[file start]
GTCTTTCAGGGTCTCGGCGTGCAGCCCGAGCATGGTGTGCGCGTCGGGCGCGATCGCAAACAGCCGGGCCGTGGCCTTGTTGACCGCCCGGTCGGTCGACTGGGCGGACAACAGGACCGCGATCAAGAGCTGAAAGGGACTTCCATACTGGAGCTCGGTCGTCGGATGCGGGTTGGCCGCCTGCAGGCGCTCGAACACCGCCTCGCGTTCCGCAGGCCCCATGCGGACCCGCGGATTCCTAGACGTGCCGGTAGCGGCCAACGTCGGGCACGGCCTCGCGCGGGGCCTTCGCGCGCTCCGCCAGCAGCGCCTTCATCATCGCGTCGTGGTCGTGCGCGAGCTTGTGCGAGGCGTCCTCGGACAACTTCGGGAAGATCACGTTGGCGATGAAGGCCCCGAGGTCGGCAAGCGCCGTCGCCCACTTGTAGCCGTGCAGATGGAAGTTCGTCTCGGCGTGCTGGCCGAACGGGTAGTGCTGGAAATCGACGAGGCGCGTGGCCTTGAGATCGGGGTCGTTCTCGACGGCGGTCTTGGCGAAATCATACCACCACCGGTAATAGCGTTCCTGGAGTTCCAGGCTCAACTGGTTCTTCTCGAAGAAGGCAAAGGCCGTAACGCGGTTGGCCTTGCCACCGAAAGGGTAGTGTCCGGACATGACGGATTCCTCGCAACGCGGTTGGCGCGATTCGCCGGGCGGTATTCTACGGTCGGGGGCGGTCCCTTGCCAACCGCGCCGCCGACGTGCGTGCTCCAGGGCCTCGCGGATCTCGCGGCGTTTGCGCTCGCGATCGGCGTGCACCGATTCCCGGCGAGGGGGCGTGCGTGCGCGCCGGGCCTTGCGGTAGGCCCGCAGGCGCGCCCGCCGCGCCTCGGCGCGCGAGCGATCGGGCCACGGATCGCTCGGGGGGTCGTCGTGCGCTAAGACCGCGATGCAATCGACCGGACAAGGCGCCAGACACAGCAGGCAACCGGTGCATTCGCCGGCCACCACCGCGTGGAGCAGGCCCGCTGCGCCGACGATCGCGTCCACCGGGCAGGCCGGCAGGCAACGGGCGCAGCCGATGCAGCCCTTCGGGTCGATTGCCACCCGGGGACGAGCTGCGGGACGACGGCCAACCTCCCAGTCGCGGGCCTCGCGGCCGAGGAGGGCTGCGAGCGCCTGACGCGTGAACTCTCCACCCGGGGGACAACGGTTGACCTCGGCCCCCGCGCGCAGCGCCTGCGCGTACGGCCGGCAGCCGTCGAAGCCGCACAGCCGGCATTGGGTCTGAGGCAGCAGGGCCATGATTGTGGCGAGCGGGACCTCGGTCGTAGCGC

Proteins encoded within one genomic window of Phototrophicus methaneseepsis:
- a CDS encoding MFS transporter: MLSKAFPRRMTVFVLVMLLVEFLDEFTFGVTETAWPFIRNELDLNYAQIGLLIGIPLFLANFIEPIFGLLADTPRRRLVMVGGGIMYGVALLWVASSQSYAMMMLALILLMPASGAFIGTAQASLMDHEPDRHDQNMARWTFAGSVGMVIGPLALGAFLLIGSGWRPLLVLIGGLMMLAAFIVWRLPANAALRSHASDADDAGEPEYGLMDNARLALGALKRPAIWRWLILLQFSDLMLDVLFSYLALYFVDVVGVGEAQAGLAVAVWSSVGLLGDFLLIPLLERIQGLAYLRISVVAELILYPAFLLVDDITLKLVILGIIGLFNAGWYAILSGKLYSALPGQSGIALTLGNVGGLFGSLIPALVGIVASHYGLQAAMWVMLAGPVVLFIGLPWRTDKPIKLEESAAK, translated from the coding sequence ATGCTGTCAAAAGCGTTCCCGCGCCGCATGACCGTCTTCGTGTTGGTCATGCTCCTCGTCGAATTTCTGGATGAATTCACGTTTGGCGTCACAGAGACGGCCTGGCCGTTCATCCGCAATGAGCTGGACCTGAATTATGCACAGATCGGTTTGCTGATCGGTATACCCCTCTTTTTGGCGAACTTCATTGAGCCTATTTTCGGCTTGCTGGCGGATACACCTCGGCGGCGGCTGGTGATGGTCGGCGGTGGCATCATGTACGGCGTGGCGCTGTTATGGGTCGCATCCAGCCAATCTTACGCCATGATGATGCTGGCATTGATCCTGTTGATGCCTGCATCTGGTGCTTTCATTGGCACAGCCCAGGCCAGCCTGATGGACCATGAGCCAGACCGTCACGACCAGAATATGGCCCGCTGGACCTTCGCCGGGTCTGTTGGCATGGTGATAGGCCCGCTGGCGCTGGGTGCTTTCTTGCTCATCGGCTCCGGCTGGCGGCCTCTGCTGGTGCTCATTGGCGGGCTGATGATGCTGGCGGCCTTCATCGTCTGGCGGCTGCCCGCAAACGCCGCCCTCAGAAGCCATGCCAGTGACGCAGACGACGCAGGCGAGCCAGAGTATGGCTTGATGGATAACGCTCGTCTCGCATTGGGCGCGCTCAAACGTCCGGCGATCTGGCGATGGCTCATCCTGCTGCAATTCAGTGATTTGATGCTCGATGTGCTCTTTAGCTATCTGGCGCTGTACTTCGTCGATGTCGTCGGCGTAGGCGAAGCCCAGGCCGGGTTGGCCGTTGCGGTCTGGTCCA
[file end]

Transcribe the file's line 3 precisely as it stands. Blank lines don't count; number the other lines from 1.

- a CDS encoding MFS transporter: MLSKAFPRRMTVFVLVMLLVEFLDEFTFGVTETAWPFIRNELDLNYAQIGLLIGIPLFLANFIEPIFGLLADTPRRRLVMVGGGIMYGVALLWVASSQSYAMMMLALILLMPASGAFIGTAQASLMDHEPDRHDQNMARWTFAGSVGMVIGPLALGAFLLIGSGWRPLLVLIGGLMMLAAFIVWRLPANAALRSHASDADDAGEPEYGLMDNARLALGALKRPAIWRWLILLQFSDLMLDVLFSYLALYFVDVVGVGEAQAGLAVAVWSSVGLLGDFLLIPLLERIQGLAYLRISVVAELILYPAFLLVDDITLKLVILGIIGLFNAGWYAILSGKLYSALPGQSGIALTLGNVGGLFGSLIPALVGIVASHYGLQAAMWVMLAGPVVLFIGLPWRTDKPIKLEESAAK, translated from the coding sequence ATGCTGTCAAAAGCGTTCCCGCGCCGCATGACCGTCTTCGTGTTGGTCATGCTCCTCGTCGAATTTCTGGATGAATTCACGTTTGGCGTCACAGAGACGGCCTGGCCGTTCATCCGCAATGAGCTGGACCTGAATTATGCACAGATCGGTTTGCTGATCGGTATACCCCTCTTTTTGGCGAACTTCATTGAGCCTATTTTCGGCTTGCTGGCGGATACACCTCGGCGGCGGCTGGTGATGGTCGGCGGTGGCATCATGTACGGCGTGGCGCTGTTATGGGTCGCATCCAGCCAATCTTACGCCATGATGATGCTGGCATTGATCCTGTTGATGCCTGCATCTGGTGCTTTCATTGGCACAGCCCAGGCCAGCCTGATGGACCATGAGCCAGACCGTCACGACCAGAATATGGCCCGCTGGACCTTCGCCGGGTCTGTTGGCATGGTGATAGGCCCGCTGGCGCTGGGTGCTTTCTTGCTCATCGGCTCCGGCTGGCGGCCTCTGCTGGTGCTCATTGGCGGGCTGATGATGCTGGCGGCCTTCATCGTCTGGCGGCTGCCCGCAAACGCCGCCCTCAGAAGCCATGCCAGTGACGCAGACGACGCAGGCGAGCCAGAGTATGGCTTGATGGATAACGCTCGTCTCGCATTGGGCGCGCTCAAACGTCCGGCGATCTGGCGATGGCTCATCCTGCTGCAATTCAGTGATTTGATGCTCGATGTGCTCTTTAGCTATCTGGCGCTGTACTTCGTCGATGTCGTCGGCGTAGGCGAAGCCCAGGCCGGGTTGGCCGTTGCGGTCTGGTCCA